Connect to share and comment

Suspect arrested in murder of Tunisian MP

Tunisian security forces arrested a suspect in the murder of opposition politician Mohamed Brahmi after a fierce gunbattle during an overnight raid on a militant hideout, the interior ministry's spokesman said Sunday. Brahimi was the second of two opposition politicians to have been assassinated last year by suspected jihadists as Islamist violence rocked the North African country, which was the birthplace of the Arab Spring revolutions in 2011.

Suspect arrested in murder of Tunisian MP

Tunisian security forces engaged in a gunbattle overnight Saturday as they arrested a suspect in last July's murder of opposition politician Mohamed Brahmi, the interior ministry's spokesman said. Brahimi was the second of two opposition politicians to have been assassinated last year by suspected jihadists as Islamist violence rocked the North African country, which was the birthplace of the Arab Spring revolutions in 2011.

Suspect arrested in murder of Tunisian MP

Tunisian security forces engaged in a gunbattle overnight Saturday as they arrested a suspect in last July's murder of opposition politician Mohamed Brahmi, the interior ministry's spokesman said. Brahimi was the second of two opposition politicians to have been assassinated last year by suspected jihadists as Islamist violence rocked the North African country, which was the birthplace of the Arab Spring revolutions in 2011.

Tunisia's Islamists compromise to secure legacy

Tunisia's ruling Islamists have opted for a strategy of compromise on the thorniest aspects of the future constitution to save their political legacy, challenged by social unrest and elections this year, analysts say. Unlike its Egyptian counterpart the Muslim Brotherhood, also elected after a popular uprising in 2011 but deposed by the army last year and outlawed, Ennahda has survived a succession of crises and is set to step down to ensure a peaceful transition.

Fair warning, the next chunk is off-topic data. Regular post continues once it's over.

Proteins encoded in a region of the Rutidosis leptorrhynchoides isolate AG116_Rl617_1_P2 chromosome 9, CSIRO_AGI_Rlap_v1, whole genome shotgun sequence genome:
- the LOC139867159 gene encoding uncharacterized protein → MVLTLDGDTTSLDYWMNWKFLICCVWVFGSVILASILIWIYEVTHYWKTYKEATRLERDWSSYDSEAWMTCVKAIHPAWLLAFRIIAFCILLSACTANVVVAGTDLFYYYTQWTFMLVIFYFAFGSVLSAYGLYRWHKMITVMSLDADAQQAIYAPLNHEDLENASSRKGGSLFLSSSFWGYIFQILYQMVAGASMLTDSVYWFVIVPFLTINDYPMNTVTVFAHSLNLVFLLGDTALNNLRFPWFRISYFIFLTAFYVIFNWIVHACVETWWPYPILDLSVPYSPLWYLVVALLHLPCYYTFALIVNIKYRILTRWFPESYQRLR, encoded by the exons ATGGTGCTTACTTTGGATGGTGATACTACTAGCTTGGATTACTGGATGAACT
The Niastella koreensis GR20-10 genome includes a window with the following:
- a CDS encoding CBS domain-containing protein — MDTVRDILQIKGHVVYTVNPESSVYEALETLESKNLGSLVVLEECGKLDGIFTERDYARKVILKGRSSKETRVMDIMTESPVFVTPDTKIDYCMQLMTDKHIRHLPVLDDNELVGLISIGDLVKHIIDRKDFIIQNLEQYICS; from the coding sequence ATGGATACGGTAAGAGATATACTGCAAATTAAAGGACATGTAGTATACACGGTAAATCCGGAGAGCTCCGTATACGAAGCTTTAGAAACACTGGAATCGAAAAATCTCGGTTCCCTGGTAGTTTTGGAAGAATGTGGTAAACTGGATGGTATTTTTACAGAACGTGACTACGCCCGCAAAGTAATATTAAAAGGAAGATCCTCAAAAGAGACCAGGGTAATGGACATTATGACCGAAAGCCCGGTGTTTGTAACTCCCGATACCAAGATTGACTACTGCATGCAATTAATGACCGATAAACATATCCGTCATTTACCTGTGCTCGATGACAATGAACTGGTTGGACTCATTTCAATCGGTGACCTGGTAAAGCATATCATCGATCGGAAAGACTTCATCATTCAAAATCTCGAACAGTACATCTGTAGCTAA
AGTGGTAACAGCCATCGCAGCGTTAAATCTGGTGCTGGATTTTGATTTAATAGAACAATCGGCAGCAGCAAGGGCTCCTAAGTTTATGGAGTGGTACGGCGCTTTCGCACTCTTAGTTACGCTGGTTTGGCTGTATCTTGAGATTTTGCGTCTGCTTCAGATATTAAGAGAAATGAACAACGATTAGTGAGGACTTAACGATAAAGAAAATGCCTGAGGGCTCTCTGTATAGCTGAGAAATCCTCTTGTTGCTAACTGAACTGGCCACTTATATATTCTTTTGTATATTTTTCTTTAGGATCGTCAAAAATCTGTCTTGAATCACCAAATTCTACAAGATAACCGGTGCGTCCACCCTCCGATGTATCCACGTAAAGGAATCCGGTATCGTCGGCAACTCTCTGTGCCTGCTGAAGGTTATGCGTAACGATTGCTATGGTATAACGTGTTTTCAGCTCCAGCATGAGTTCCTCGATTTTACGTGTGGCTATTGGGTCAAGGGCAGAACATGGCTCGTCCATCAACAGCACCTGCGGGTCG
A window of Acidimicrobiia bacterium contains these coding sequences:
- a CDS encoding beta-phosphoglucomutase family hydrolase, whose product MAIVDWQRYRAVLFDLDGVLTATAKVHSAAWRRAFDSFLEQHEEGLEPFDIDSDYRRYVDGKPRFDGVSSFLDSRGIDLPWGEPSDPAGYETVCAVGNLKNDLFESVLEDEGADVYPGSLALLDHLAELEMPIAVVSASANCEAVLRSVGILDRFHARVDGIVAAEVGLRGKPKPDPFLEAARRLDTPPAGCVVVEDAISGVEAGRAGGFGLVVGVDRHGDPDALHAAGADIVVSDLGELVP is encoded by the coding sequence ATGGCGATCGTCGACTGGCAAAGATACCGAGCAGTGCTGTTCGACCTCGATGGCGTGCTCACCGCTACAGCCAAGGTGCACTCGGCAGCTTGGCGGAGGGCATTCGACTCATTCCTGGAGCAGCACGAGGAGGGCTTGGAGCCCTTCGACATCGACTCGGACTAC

Unrest rises in Tunisia after Islamists kill police officers

By Anis Milli and Tarek Amara KEF, Tunisia (Reuters) - Tunisian security forces fired tear gas on Thursday to disperse hundreds of people trying to storm a local government building as demonstrations broke out over the killing of seven policemen by Islamist militants. Tensions are rising in Tunisia, where the ruling moderate Islamist Ennahda party and opposition have been trying to start talks to end a paralyzing deadlock since the assassination of two secular opposition leaders earlier this year.

5 hurt in attack on Tunisian ruling Islamists' office

Protesters attacked an office of Tunisia's embattled ruling Islamist party in the town of Beja on Thursday, leaving five party members wounded, Ennahda official Abdessatar Amdouni told local radio. Among the wounded, "one suffered a leg fractured leg and another face burns," he told Shems FM, speaking of "hundreds or thousands" of assailants in the town west of Tunis. It was the second such attack on Thursday, after an Ennahda office in the town of Kef was ransacked by protesters. ms-alf/sma/al

Relief, distrust as Tunisia Islamists agree to quit govt

The ruling Tunisian Islamist party Ennahda's pledge to stand down in favour of a government of independents has prompted both relief and distrust among observers and members of the opposition. Despite Saturday's agreement aimed at ending a months-long political deadlock, some already fear that Ennahda may try to renege on the deal. Saturday's roadmap signed by Ennahda chief Rached Ghannouchi was brokered to end a crisis sparked by the murder in July of opposition MP Mohamed Brahmi.

Tunisia crisis talks hang in balance

The launch of a hard-won dialogue between Tunisia's ruling Islamists and the opposition to end a protracted political crisis was in jeopardy Saturday because of a last-minute dispute, delegates said. The dispute emerged as delegates started to gather at the Palais des Congres for a symbolic ceremony during which the ruling moderate Islamist party Ennahda was to declare its readiness to resign.

Tunisian government and opponents to start talks Saturday

By Tarek Amara TUNIS (Reuters) - Tunisia's ruling Islamists and their secular opponents will start three weeks of negotiations on Saturday to allow the government to step down and make way for a caretaker cabinet until elections, a labor union mediating the talks said. The moderate Islamist Ennahda party agreed at the weekend to a deal under which the government would resign after the talks as a way to end months of political deadlock in the country where the Arab Spring uprisings began.

Tunisia political dialogue to start Saturday

Direct negotiations between Tunisia's ruling Islamist party Ennahda and the opposition to resolve a months-old political crisis sparked by the assassination of an opposition MP will begin on Saturday, mediators announced Thursday. "The national dialogue meeting will take place next Saturday at the Palais des Congres" in Tunis, the country's main UGTT trade union said on its Facebook page. Ennahda confirmed that a date to begin the talks had finally been agreed, after its leader, Rachid Ghannouchi, met UGTT's secretary general Houcine Abassi.
Syndicate content